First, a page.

Online Encyclopedia


Online Encyclopedia
Originally appearing in Volume V15, Page 797 of the 1911 Encyclopedia Britannica.
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KILMALLOCK, a market town of county Limerick, Ireland, in the east parliamentary division, 1244 M. S.W. of Dublin by the Great Southern & Western main line. Pop. (1901), 1206. It commands a natural route (now followed by the railway) through the hills to the south and south-west, and is a site of great historical interest. It received a charter in the reign of Edward III., at which time it was walled and fortified, and entered by four gates, two of which remain. It was a military post of importance in Elizabeth's reign, but its fortifications were for the most part demolished by order of Cromwell. Two castellated mansions are still to be seen. The church of St Peter and St Paul belonged to a former abbey, and has a tower at the north-west corner which is a converted round tower. The Dominican Abbey, of the 13th century, has Early English remains of great beauty and a tomb to Edmund, the last of the White Knights, a branch of the family of Desmond intimately connected with Kilmallock, who received their title from Edward III. at the battle of Halidon Hill. The foundation of Kilmallock, however, is attributed to the Geraldines, who had several towns in this vicinity. Eight miles from the town is Lough Gur, near which are numerous stone circles and other remains. Kilmallock returned two members to the Irish parliament.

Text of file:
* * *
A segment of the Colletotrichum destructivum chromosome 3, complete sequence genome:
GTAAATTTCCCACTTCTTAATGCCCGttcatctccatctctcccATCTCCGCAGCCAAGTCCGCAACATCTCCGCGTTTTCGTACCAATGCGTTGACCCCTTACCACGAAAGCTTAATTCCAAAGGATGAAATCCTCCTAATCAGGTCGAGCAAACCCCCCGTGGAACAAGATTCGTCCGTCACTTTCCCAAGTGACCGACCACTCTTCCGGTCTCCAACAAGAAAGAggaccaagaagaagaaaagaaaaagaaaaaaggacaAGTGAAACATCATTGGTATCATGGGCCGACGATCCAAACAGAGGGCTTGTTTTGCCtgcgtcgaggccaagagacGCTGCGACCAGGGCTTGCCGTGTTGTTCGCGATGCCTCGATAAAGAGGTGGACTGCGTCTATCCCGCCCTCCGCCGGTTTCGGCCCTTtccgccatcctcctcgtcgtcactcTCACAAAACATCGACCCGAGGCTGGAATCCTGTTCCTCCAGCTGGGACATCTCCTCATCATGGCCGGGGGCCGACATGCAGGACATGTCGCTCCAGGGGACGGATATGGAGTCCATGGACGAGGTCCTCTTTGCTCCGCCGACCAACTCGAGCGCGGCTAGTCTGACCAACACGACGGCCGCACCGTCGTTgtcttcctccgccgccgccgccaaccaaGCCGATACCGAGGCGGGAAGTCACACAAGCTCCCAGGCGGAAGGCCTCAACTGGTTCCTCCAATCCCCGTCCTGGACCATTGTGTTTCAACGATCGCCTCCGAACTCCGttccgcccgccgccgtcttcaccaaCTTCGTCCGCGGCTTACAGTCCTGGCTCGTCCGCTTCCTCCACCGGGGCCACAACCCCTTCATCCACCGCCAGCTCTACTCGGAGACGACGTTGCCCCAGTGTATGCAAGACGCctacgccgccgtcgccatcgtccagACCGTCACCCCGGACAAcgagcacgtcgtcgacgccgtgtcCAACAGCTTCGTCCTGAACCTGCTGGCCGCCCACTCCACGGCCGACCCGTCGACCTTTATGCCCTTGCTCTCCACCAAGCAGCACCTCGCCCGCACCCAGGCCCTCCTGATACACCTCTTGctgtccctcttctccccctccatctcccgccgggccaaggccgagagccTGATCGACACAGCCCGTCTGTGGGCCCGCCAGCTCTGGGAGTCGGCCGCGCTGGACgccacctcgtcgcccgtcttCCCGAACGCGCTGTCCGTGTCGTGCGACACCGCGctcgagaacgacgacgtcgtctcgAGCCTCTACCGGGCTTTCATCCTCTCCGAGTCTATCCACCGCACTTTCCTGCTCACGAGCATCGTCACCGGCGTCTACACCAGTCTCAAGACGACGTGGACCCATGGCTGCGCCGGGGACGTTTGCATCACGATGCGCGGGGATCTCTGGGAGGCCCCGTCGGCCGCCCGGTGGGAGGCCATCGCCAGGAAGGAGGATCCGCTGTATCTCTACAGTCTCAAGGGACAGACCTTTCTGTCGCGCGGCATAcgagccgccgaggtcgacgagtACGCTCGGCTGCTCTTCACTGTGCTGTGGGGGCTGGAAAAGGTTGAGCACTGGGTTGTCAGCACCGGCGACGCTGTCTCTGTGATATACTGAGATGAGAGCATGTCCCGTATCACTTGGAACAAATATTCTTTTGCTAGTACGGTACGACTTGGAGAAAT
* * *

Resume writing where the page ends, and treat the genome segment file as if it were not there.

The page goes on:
End of Article: KILMALLOCK

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